Date: Sun, 19 Apr 98 10:38:37 CDT
From: firstname.lastname@example.org (Rich Winkel)
Subject: ILO Says Social Suffering To Grow In Asia
/** labr.global: 261.0 **/
** Topic: ILO Says Social Suffering To Grow In Asia **
** Written 7:13 PM Apr 18, 1998 by email@example.com in cdp:labr.global **
/* ---------- "LABOUR-ASIA: ILO Forecasts Social S" ---------- */
Copyright 1998 InterPress Service, all rights reserved.
Worldwide distribution via the APC networks.
ILO Forecasts Social Suffering from Economic Crisis
By Gustavo Capdevila, IPS
15 April 1998
GENEVA, Apr 15 (IPS) - Asia's poorer sectors will face worse
conditions in 1998 mainly due to inadequate political intervention
to confront the region's financial crisis to date, forecast the
International Labour Organisation (ILO).
The most seriously hit aspects of the Asian panorama are
investment and the tendency to reduce poverty, which had seen
spectacular advances in the last 20 years.
And worsening income distribution could create fertile ground
for the germination of serious social disturbances, warned the
In a description of the crisis which broke out in 1997, the ILO
said Southeast and eastern Asia have experienced an economic shake-
up of unprecedented severity following decades of uninterrupted
high growth levels.
The magnitude of the impact can be seen in the fact the most
hard hit nations, Thailand, Indonesia and South Korea, saw the the
growth in Gross Domestic Product (GDP) change abruptly from seven
percent per year to zero or even negative values.
Although less affected, Malaysia, Singapore and the Philippines
will also see significant deceleration of growth in 1998.
The ILO report predicted millions of workers would be left
jobless as a result of cutbacks in staff, above all in
construction, the financial services and industry.
This diagnosis added that underemployment will spread and the
real income of workers will fall considerably, as a result of the
reduction of demand for labour and increased inflation due to the
The social situation will be further complicated by "the
absence of effective social security networks," said the ILO in a
report prepared for the meeting of governments, unions and
employers to be held in Bangkok from April 22 to 24.
The vast majority of the laid off workers will in all
probability recieve no help, having to face adversity with scarce
resources, warned the document.
The ILO summed up the dangers thus: "The joint effects of the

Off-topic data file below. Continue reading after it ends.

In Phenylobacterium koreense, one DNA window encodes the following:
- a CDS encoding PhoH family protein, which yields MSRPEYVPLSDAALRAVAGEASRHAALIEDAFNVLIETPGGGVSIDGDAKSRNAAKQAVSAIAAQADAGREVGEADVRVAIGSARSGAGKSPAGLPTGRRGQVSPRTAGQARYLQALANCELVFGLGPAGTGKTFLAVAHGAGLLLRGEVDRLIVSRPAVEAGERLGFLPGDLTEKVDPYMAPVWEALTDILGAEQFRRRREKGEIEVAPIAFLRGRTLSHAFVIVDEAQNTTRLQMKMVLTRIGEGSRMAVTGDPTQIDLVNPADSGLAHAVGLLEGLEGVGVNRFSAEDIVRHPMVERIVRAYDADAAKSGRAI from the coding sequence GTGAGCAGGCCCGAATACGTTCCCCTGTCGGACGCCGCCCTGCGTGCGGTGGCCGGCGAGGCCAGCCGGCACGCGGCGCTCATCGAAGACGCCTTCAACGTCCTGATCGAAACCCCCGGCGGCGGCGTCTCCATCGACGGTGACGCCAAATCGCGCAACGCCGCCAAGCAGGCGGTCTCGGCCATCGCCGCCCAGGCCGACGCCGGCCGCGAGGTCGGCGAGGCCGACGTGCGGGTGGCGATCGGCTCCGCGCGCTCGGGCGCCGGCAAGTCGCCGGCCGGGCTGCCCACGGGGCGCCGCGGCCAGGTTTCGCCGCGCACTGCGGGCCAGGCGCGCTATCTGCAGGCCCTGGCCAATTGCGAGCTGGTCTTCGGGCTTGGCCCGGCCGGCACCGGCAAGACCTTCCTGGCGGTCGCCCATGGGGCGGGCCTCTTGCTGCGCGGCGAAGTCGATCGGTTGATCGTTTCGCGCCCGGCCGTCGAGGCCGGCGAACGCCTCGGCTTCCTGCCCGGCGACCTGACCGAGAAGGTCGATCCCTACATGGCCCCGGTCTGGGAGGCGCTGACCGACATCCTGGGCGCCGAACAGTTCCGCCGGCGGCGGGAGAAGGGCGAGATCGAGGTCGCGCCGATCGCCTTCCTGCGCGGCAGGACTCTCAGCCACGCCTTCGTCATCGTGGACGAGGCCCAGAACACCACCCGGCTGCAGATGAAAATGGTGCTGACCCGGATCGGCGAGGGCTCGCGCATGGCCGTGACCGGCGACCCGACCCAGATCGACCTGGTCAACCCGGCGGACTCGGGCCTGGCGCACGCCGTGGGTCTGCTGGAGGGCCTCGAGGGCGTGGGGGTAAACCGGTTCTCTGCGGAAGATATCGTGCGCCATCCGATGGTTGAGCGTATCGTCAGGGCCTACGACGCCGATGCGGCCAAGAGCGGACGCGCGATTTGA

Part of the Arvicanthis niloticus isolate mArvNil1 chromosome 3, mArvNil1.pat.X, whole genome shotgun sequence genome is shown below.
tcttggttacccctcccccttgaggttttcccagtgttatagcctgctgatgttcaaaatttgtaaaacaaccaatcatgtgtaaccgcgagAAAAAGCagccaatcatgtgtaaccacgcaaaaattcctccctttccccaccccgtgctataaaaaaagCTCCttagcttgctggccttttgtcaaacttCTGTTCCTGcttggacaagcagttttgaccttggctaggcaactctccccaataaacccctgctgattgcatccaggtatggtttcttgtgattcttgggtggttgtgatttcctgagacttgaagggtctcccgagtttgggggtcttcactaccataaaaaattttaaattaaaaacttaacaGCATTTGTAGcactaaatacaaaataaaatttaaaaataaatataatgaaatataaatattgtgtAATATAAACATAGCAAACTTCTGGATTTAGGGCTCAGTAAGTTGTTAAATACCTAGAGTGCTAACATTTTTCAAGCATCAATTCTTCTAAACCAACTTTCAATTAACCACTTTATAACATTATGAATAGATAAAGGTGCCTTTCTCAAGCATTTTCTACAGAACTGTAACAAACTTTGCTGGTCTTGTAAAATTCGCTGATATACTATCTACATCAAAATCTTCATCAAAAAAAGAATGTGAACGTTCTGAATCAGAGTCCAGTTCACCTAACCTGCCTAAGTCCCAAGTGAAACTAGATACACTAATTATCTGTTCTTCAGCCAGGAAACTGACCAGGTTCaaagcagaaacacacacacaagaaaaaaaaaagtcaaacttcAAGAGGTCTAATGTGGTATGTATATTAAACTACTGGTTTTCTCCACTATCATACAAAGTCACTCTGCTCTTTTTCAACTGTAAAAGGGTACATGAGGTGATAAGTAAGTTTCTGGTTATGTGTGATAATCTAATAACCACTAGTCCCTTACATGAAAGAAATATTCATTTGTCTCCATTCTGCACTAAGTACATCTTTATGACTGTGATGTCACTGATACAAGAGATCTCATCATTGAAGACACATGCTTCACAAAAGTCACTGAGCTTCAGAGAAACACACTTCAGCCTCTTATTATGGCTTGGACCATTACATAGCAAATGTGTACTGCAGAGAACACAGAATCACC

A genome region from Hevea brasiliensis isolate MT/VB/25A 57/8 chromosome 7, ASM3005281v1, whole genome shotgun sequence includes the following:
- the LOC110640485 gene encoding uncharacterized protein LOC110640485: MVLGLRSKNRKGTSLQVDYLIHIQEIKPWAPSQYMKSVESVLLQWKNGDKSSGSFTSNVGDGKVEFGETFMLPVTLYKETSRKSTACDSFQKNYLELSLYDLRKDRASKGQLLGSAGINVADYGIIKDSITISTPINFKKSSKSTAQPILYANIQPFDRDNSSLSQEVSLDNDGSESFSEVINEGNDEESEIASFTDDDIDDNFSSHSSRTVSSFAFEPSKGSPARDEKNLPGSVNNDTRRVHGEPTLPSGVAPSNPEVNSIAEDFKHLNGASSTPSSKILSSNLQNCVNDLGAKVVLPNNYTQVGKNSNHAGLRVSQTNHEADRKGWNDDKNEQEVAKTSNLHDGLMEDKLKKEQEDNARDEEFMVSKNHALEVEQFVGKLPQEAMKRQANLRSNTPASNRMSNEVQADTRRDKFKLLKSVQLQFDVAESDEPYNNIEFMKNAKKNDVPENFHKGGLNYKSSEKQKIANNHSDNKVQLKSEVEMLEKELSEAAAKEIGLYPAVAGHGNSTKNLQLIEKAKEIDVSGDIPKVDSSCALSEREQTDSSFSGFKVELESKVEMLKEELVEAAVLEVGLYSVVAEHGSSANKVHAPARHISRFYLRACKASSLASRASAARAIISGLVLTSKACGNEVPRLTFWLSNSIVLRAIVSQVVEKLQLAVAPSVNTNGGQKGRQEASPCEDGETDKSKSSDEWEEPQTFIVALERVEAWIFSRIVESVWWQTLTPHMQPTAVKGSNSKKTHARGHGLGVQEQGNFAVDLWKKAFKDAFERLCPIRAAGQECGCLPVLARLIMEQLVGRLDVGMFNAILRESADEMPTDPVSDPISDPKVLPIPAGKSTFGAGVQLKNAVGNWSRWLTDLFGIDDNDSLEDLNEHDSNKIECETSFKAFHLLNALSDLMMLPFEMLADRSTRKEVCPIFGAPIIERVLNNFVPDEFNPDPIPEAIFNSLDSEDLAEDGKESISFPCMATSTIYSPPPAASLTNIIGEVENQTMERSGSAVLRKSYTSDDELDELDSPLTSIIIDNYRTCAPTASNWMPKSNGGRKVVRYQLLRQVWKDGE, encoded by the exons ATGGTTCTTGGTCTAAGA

unforseen social difficulties, on the one hand, and the lack of
means of collective aid, on the other, provide fertile ground
where serious social disturbances could germinate."
In a study of the three worst hit countries, the report
mentioned that unemployment in Indonesia will stand at between
eight and 10 percent (7.9 to 9.2 million workers).
This unemployment in Indonesia, which stood at five percent in
1996, will depend on the increase in GDP, expected to fluctuate at
between zero and minus five percent.
The amount of Indonesians living in poverty is calculated to be
22 million people, and this group will grow in considerable
proportions, said the report.
In South Korea, unemployment went from 2.3 percent in October
1997 to 4.7 percent in February of this year, and it is believed
it could increase to seven percent in May.
Up until just before the crisis, Thailand was undergoing full
employment, as was shown by the increasing presence of foreign
However, in late 1997 unemployment already affected 3.4 percent
of the workforce. Bangkok predicted that by the end of 1998, the
unemployed would number around two million, equivalent to 5.6
percent of the economically active population.
The ILO said women have been the particularly vulnerable
victims of the regional crisis, due to their unfavourable
situation in the work market and their concentration in the most
precarious forms of salaried work.
In the cases seen by the international agency indicate
discriminatory redundancy has become a common practice.
The 6.5 million immigrant workers in the region in mid-1997 are
up against similar difficulties. Many of the immigrants are
undocumented and run the risk of being arrested and repatriated
against their will.
As for the economic measures adopted to confront the crisis,
the study indicates the most controversial are those applied in
line with agreements made with the International Monetary Fund
One of the most common criticisms of these IMF approved
programmes is the extreme fiscal austerity they include.
Critics argue fiscal austerity is a strange solution to offer
given the serious deflationary impact caused by the massive
captial flight, said the ILO.
On the employment front, efforts to help the masses of
redundant workers only cover a reduced part of the real needs.
South Korea excepted, no measures have been applied to provide
unemployment benefit nor other social aid policies, said the
The ILO document encouraged the adoption of measures for urgent
economic recovery, but also proposed starting a process of
strengthening the social protection systems.
Thus, just as the Great Depression of the thirties led to a new
social contract in the industrialised countries, the current
crisis in Asia could offer the opportunity for a new development
model geared more toward the social aspects, it concluded.
[c] 1998, InterPress Third World News Agency (IPS)
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